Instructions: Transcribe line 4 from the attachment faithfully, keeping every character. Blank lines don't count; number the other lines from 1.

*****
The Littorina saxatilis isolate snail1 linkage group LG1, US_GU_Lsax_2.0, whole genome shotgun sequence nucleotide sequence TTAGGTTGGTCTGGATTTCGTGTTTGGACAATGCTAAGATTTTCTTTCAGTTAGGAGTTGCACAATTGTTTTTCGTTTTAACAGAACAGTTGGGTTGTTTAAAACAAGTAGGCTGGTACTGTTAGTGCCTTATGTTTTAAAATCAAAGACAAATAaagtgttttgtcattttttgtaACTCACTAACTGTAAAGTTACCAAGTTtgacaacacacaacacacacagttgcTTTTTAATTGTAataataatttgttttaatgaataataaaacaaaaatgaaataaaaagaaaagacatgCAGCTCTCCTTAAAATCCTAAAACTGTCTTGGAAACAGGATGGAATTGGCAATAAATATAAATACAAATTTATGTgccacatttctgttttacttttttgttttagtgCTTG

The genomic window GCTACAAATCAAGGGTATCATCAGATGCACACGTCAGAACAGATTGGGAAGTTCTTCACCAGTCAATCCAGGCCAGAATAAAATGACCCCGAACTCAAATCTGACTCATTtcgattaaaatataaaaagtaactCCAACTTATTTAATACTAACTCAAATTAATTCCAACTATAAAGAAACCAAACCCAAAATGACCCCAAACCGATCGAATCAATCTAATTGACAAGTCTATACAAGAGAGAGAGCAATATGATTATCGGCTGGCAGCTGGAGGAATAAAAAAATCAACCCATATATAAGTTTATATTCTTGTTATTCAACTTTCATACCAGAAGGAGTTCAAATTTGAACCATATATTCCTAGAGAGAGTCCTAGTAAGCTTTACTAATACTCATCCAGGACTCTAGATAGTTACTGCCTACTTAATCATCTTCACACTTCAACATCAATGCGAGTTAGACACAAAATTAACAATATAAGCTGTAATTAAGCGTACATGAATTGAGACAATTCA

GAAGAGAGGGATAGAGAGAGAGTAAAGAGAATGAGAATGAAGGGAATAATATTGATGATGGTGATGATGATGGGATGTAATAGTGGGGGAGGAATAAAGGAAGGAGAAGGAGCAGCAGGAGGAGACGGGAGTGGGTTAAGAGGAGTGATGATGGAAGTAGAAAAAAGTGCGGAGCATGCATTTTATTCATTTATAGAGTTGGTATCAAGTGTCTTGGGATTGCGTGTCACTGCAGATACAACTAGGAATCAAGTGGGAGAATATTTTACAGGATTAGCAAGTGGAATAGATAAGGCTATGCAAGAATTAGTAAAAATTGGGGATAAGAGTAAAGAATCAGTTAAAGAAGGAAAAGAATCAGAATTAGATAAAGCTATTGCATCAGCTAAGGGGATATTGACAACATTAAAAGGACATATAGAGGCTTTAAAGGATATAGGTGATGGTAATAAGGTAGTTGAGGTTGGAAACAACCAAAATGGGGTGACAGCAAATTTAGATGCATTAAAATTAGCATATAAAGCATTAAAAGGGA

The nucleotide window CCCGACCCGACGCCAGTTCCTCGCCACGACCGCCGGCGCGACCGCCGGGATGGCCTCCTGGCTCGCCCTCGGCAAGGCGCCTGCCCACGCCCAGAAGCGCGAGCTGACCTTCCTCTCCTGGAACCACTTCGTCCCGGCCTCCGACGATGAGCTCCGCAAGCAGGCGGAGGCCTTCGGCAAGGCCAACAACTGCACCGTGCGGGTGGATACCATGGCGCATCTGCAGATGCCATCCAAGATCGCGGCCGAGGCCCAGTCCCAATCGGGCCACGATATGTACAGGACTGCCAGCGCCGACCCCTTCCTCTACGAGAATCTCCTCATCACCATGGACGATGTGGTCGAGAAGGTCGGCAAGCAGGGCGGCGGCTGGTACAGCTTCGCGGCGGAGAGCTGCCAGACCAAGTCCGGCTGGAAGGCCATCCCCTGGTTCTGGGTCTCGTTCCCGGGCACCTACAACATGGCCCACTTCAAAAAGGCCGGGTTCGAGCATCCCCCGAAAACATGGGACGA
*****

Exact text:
The nucleotide window CCCGACCCGACGCCAGTTCCTCGCCACGACCGCCGGCGCGACCGCCGGGATGGCCTCCTGGCTCGCCCTCGGCAAGGCGCCTGCCCACGCCCAGAAGCGCGAGCTGACCTTCCTCTCCTGGAACCACTTCGTCCCGGCCTCCGACGATGAGCTCCGCAAGCAGGCGGAGGCCTTCGGCAAGGCCAACAACTGCACCGTGCGGGTGGATACCATGGCGCATCTGCAGATGCCATCCAAGATCGCGGCCGAGGCCCAGTCCCAATCGGGCCACGATATGTACAGGACTGCCAGCGCCGACCCCTTCCTCTACGAGAATCTCCTCATCACCATGGACGATGTGGTCGAGAAGGTCGGCAAGCAGGGCGGCGGCTGGTACAGCTTCGCGGCGGAGAGCTGCCAGACCAAGTCCGGCTGGAAGGCCATCCCCTGGTTCTGGGTCTCGTTCCCGGGCACCTACAACATGGCCCACTTCAAAAAGGCCGGGTTCGAGCATCCCCCGAAAACATGGGACGA